The problem with human intelligence is that its normal range is too broad. The difference between the lower limit of normal compared to the upper point of the normal range is so wide that the average comes in at such a low number that the ordinary performance of typical human functions is beyond the capacity of a majority of the population. The low average also explains the fraud that flummoxes a large segment of the populace. This phenomenon explains why nothing works very well. Put in any important activity and give it a grade. Start with the government, the media, the military, the Post Office, the DMV, computers, smartphones – fill in the rest. That anything works at all is a tribute to machine over man. Why worry about artificial intelligence when native thinking is in the pit? We’d probably do better if we had fewer people at the top of the intelligence range. There’d be less design and production of systems and gadgets beyond the capacity of the rest of us.
Consider the issue of self-driving cars if you would understand how confused we are. Read up on Cruise a self-driving car company headquartered in San Francisco, California. Cruise tests and develops autonomous car technology. The company is a largely autonomous subsidiary of General Motors. Would you be surprised to learn that occasionally a self-driven car gets into an accident? What standard should one use to judge the safety and utility of such a machine? Mechanical failure is not an unknown phenomenon.
Apparently, the standard that government and regulators use is perfection. One and done. If the autonomous car gets into an accident the entire enterprise is stopped. Why assume the auto car is at fault? The accident may be caused by another driver or conditions beyond the control of any self-driving car. And what’s the state of ordinary cars driven by distracted, impaired, careless, or otherwise negligent humans? There are about 20,000 auto accidents every day in the US. Unless you are involved in one of them, nobody seems to be very concerned about the carnage in the streets. GM doesn’t suspend sales of its non-self-driving cars. Most of these accidents don’t even merit a mention in the local press and TV stations. A high school science project could likely design a self-driving car that would be safer than the ones now on the road operated by humans.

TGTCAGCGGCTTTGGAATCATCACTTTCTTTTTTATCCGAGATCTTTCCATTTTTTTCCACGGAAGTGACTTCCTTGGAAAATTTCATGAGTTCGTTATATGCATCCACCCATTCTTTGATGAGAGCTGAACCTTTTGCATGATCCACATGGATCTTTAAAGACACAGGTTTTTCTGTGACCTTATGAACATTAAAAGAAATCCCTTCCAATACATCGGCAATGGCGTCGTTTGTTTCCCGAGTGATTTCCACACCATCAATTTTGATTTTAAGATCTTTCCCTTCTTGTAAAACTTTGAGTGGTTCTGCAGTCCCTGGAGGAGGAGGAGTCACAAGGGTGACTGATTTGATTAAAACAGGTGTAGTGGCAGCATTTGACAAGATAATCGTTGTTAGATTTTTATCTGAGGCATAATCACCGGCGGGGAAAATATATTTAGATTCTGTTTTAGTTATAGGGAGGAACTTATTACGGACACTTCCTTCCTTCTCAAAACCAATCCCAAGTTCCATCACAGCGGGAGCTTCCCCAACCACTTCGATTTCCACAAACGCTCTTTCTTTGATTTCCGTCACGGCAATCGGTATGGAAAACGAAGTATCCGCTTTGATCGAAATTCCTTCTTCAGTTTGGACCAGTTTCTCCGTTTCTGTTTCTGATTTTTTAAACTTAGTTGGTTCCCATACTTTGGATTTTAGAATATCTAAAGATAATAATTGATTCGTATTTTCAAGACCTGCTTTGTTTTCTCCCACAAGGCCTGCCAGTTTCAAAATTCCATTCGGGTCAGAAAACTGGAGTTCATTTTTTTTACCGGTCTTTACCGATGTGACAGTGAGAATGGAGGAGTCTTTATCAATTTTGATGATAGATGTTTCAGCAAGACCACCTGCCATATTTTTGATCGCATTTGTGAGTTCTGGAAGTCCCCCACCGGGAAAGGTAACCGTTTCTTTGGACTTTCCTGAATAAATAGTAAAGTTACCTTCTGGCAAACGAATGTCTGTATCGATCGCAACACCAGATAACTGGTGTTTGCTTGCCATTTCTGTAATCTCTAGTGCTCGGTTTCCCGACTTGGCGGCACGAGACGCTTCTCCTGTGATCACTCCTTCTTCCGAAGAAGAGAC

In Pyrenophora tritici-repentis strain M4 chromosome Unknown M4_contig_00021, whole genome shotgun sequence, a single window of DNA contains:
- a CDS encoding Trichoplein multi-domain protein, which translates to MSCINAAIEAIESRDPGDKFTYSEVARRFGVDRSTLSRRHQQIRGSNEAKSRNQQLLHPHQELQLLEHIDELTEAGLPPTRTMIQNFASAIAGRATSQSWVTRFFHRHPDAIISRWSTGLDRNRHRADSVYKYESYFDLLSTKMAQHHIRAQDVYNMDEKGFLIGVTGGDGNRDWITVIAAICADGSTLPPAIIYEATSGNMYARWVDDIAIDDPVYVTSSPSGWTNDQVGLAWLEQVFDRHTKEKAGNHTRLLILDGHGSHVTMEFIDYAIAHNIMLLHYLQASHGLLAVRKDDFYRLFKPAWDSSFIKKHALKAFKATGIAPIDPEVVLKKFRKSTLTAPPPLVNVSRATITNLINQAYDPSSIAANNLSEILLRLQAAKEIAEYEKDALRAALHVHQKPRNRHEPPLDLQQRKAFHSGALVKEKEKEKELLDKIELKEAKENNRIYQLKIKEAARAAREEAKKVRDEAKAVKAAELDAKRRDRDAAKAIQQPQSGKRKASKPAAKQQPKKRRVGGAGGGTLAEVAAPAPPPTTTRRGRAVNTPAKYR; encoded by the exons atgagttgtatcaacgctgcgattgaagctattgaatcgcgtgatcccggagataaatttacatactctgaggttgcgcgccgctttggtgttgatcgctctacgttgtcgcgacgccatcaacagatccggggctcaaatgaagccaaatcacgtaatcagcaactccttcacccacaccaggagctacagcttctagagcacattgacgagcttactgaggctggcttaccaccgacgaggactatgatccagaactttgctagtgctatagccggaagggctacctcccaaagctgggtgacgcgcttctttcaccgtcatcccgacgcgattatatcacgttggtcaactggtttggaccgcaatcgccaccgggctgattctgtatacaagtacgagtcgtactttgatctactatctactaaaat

In addition to auto accidents, planes occasionally fall from the sky, trains run off the rails, trucks driven by professionals crash into whatever is handy, and drivers frequently drive like maniacs. A self-driving car is likely already safer than one driven by the average human, but it will never be 100% risk-free. Given our weak capacity for risk-benefit analysis, we will still prefer mayhem to protection when we get behind or don’t get behind the wheel.
Each time you drive to the supermarket or your friend’s house you risk death or dismemberment. And you do so without a care on your mind as you listen to the latest podcast during your journey. Have you ever run a red light, failed to stop at a sign requiring immobility, gotten a speeding ticket, or been in an accident? If you’re honest you’ve yielded multiple yeses. Your truthful answer is likely yes to all and a few more I’m too nice to list.
So revamp your expectations of self-driving cars. Don’t let California set the standard for their safety – don’t let California set any standard. We’d doubtless be a lot safer if humans stopped driving cars under any circumstances. We just aren’t smart enough to operate lethal machines unless we are at war or have harm as our goal. Leave machines to the care of highly trained professionals (who though fallible will screwup less than we do) or sentient algorithms with better attention spans than ours.